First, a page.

Edinburgh is great! It has a castle, the Royal Mile, a magical Ice rink in the Princes St Gardens around Christmas and there is always Arthur’s Seat. But Glasgow is better! Just saying…
Read on to find out why!
I do have a bit of a soft spot for Glasgow. It is the place I spent 5 years of my life at University – gallivanting around the West End, gazing at the Gothic spires of the Uni, hanging out in Kelvingrove park, taking part in many a sub-crawl and making the most of the excellent free arts and cultural events around!
When I first moved to Glasgow I genuinely couldn’t understand a word – the Glaswegian accent is a pretty strong one! But if you persevere you’ll soon get there! And, I found the people of Glasgow to be some of the most welcoming and lovely people I have ever met. Cabbies will see you into your front door, strangers you ask for directions may well take you where you want to go and people regularly stop for a natter on the bus or in the park. Embrace it!
Glasgow is a pretty big city with a strong Industrial past. Because it is located on the River Clyde it was well positioned for ship-building, manufacturing and trade – even as far as the Americas. I have also just learned from Wikipedia that the name Glasgow comes from the ancient Cumbric name Glas Cau which means “Green Hollow”. This is interesting because Glasgow is often referred to as the Dear Green Place due to its many parks and green spaces (more than 90 throughout the city). It is possible that this green beauty inspired the work of a number of extremely famous artists and writers that have made Glasgow their home for centuries.
Glasgow is a City of great historical significance in terms of Scottish impact in the world of Science, Literature, Politics, Art, Sport and Architecture. Glasgow University itself is the alma mater of Adam Smith the forefather of Economics, Donald Dewar the first First Minister of Scotland, James Herriot the writer of one of my favourite series of books All Creatures Great and Small, Nicola Sturgeon the current First Minister of Scotland, James Watt the inventor and engineer who’s adaptation of the steam engine had massive impact on the Industrial revolution in the UK and worldwide, as well as a whole host of historical and current titans in their field. A proud tradition of celebrating Scotland’s successes can be found throughout the city with exhibitions and events set up to honour the likes of the Glasgow Boys, Robert Burns – Scotland’s National poet with whom I share a birthday, Alasdair Gray – who’s writing and art is based primarily in and around Glasgow and who is responsible for decorating some of the newly done-up subway stations!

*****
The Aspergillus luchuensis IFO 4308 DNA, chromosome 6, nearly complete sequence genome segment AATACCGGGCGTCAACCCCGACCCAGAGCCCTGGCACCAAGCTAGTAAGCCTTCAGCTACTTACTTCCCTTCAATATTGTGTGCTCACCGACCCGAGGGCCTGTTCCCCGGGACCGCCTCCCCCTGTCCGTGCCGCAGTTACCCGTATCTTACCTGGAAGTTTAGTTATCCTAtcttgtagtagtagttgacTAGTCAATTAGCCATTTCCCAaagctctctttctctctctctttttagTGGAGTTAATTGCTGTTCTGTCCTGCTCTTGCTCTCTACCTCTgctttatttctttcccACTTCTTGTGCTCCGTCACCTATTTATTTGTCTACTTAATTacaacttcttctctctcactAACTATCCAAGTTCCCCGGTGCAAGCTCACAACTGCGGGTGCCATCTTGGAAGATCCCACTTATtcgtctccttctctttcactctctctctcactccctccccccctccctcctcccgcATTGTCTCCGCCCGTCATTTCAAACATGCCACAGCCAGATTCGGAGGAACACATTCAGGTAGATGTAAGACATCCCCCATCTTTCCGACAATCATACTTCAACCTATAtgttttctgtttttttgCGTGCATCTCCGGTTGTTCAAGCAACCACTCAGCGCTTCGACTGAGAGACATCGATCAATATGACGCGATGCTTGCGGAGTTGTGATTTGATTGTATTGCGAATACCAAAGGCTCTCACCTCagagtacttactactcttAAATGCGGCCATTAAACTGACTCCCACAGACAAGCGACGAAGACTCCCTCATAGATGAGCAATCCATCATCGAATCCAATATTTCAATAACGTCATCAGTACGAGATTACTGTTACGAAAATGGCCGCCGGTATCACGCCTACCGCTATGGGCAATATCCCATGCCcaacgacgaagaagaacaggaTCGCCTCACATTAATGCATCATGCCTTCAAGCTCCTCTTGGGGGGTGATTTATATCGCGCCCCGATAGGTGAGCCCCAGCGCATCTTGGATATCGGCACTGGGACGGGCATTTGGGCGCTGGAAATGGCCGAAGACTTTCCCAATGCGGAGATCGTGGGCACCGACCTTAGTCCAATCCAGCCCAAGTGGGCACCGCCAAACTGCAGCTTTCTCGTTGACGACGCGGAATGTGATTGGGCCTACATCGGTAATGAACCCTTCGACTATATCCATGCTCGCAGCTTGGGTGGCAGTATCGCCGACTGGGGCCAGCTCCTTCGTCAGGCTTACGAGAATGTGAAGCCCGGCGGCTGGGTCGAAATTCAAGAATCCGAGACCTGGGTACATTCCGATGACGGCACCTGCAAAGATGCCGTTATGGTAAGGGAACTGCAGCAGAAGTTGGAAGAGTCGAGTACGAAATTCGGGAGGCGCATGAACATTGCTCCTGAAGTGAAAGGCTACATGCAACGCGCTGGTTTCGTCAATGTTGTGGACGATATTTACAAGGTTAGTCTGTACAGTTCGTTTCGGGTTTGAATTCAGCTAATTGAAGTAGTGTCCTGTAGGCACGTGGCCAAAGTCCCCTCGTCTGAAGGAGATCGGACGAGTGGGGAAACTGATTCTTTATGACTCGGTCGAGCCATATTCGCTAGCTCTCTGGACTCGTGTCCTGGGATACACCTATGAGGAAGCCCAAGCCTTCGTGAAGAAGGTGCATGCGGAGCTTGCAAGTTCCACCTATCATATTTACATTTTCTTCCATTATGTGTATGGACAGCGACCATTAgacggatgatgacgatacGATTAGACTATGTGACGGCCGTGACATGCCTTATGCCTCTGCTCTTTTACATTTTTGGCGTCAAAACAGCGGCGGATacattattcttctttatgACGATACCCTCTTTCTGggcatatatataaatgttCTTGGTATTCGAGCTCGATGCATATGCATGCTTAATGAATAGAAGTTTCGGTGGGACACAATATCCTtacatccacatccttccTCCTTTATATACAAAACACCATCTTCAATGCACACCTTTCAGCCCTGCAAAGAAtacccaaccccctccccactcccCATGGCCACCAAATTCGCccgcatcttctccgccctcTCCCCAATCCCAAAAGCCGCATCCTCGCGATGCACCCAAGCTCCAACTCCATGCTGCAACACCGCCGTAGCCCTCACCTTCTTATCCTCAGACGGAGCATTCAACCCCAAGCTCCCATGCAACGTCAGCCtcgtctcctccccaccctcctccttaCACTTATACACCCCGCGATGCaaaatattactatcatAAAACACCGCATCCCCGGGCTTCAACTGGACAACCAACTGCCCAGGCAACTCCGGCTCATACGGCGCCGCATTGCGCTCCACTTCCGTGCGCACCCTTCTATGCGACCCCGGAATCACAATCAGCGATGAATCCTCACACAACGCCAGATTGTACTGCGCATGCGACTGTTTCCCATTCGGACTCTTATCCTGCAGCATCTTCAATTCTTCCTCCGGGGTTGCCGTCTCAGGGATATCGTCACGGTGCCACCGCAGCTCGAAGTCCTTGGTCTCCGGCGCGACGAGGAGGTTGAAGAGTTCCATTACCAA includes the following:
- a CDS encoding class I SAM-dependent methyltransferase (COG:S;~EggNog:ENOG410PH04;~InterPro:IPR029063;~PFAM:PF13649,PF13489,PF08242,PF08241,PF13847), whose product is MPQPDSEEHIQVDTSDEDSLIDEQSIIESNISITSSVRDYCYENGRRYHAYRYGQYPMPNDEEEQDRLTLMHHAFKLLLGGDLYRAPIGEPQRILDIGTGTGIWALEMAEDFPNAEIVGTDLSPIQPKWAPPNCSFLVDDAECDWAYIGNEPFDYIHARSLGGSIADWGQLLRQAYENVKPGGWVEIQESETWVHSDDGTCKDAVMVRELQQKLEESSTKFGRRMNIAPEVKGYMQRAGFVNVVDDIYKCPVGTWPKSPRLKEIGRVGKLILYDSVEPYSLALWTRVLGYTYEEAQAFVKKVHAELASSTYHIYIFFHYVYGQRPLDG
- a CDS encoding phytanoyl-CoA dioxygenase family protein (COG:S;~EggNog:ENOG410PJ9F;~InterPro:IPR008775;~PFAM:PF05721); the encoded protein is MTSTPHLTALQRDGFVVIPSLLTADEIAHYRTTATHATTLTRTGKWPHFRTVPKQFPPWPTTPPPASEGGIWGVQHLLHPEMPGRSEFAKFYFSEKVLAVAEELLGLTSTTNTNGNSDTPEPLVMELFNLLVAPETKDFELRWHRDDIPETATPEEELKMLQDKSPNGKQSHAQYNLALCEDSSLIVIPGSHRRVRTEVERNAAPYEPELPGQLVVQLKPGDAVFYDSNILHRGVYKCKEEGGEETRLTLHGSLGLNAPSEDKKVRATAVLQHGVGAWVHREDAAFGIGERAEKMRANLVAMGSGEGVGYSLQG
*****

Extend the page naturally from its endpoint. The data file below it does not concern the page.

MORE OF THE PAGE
If you’re not already sold on Glasgow, the European City of Culture 1990, here are a few of MY personal reasons to visit and LOVE Glasgow:
Established in 1901 this FREE museum and art gallery houses a collection that far surpasses your expectations! Not only is the gallery home to works by the aforementioned Glasgow Boys and other famous artists such as Van Gogh, it also has a very interesting and well-appointed Natural History museum and an extremeley delightful set of floating heads.